There have recently been several important developments in the MBH project devoted to medieval Hebrew Bibles, one of which deserves its own posting. Since December 2017, an experiment has been carried out involving the 3D digitisation of Hebrew biblical manuscripts and an article on this subject has been submitted to the new French-language journal Revue Humanités Numériques (awaiting acceptance).
Working in collaboration with a medieval archaeology research unit (LA3M, led by Anne Mailloux) and Léo Pascal, MBH research assistant and former student of a prehistory research unit (LAMPEA), we have been able to adapt archaeozoology techniques to manuscripts. We contacted the conservators of the special collections of the libraries in Aix-en-Provence (Aurélie Bosc), Lyons (Jérôme Sirdey) and Marseille (Sophie Astier), who were all game and let us photograph Latin and Hebrew items. We must thank them here once again as without their collaboration this wonderful experiment would not have been possible.
The 3D digitisation technique used was photogrammetry. This method requires taking photographs of the same object from different angles (Fig. 1). The photos are then imported into a computer program - we have used Agisoft Photoscan - which, thanks to the changes in the observer's position, makes it possible to take measurements from the photos and create a point cloud. This initial stage is followed by the generation of a dense point cloud, a mesh and then, finally, texture is applied (Fig. 2). For the digitisation process, we took between 100 and 150 photographs per 3D model, the operation lasting around 45 minutes per manuscript.
At present, seventeen 3D models have been created on the basis of ten manuscripts. They were modelled both closed and open (when possible). Two manuscripts were modelled at the Méjanes Library in Aix-en-Provence, including MS 1355 (Fig. 3); five at the Bibliothèque Municipale in Lyons, namely, MS 5 (Fig. 2, 4 and 9), MS 479 (Fig. 5), MSS 3 & 4 (Fig. 6), and MS 414 (Fig. 7); and a 3-volume Hebrew Bible, MS 1626, at the Alcazar Library in Marseille (Fig. 8).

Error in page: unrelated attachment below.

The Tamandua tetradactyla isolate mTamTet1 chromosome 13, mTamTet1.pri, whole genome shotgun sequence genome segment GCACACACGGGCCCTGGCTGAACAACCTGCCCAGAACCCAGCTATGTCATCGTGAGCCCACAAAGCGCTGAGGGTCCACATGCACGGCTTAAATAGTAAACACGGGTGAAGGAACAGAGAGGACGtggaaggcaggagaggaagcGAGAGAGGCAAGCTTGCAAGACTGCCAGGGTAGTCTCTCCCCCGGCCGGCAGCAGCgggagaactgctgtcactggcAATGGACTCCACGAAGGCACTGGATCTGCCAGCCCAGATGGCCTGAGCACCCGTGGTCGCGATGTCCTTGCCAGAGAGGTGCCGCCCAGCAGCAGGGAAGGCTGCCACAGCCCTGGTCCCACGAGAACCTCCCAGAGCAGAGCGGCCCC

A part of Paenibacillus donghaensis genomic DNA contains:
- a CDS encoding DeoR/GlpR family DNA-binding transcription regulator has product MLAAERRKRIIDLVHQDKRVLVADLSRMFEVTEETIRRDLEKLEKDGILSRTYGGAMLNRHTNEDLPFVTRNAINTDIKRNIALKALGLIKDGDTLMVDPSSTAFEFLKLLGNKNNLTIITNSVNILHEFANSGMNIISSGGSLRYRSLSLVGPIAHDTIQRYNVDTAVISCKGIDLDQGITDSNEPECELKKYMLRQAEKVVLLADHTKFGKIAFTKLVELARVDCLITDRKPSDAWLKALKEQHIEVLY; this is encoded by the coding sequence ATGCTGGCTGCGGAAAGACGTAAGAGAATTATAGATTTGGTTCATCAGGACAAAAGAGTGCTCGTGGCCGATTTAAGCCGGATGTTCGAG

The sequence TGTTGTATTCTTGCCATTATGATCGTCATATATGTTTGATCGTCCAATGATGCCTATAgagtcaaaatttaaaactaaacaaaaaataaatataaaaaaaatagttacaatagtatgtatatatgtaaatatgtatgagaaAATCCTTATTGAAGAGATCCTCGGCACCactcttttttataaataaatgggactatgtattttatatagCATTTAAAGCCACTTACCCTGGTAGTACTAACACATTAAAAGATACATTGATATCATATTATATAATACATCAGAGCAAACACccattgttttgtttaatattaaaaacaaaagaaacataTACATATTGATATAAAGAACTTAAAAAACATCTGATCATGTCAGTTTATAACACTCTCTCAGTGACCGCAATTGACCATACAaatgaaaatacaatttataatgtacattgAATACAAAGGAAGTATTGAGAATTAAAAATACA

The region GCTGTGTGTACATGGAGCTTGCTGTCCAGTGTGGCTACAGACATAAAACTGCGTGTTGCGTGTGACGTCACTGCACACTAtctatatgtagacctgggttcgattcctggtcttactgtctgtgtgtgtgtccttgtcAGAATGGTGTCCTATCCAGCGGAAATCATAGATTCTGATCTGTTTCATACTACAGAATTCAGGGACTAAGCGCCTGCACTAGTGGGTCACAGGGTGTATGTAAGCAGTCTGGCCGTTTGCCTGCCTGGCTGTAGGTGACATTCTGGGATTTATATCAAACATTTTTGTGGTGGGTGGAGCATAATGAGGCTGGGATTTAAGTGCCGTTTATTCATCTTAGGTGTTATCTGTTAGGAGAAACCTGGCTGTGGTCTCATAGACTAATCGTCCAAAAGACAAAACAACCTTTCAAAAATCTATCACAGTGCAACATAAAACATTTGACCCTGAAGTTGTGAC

In our opinion, the results are very stimulating, and 3D seems an interesting addition to 2D: it does not involve digitising the whole manuscript using this technique, only two or three sections. This gives us access to open and/or closed manuscripts which would otherwise not be seen together in real life, and also allows us to innovatively view their material features in relation to the human scale based on which we perceive things. We are hoping to put together a small corpus of 3D-digitised Hebrew and Latin manuscripts and “gabarit” in order to set up a small virtual room of 3D Western biblical manuscripts.
Perspective view of MS Lyons BM 5 (Hebrew Bible) and MS Lyons BM 414 (Latin Bible) on a virtual table.
Figure 2: Screenshots of the various modelling stages for Ms 5 from the Bibliothèque Municipale of Lyons: point cloud (1), dense point cloud (2), mesh (3), and textured object (4).
Figure 3: Screenshot of the 3D model of MS Aix-en-Provence, Méjanes BM, 1355, Psalms, Canticles from the Old and New Testaments, Song of Songs, Hymns (Harare, Ethiopia, 1896).
Figure 4: Screenshot of the 3D model of MS Lyons BM 5 (Hebrew, late 13th - early 14th century), open book with ruler (31 January 2018).
Figure 5: Screenshot of the 3D model of MS Lyons BM 479, 15th-century binding and fragment of Hebrew manuscripts (described by E. Attia on the BWB database).
Figure 6: Screenshot of the 3D models of MSS Lyons BM 3-4, biblical and Masoretic concordance by Elijah Levita (see articles Attia 2010, Attia 2012 and Attia 2017).
Figure 7: Screenshot of the 3D model of MS Lyons BM 414, Latin, Bible of English origin, circa 1230, associated with R. Grossetste (cf. Saenger 2013, 63).
Figure 8: Screenshots of the 3D models of MS Marseilles BM Alcazar 1626, in three volumes.
Source: Post published on 22/02/2018 in the MBH Academic Blog (in french).
by Élodie Attia, University of Aix-Marseille, CNRS, TDMAM UMR7297, 13094, Aix-en-Provence, France (Principal Investigator, MBH ANR project) and Léo Pascal, University of Aix-Marseille, CNRS, TDMAM UMR7297, 13094, Aix-en-Provence, France (research assistant, MBH ANR project)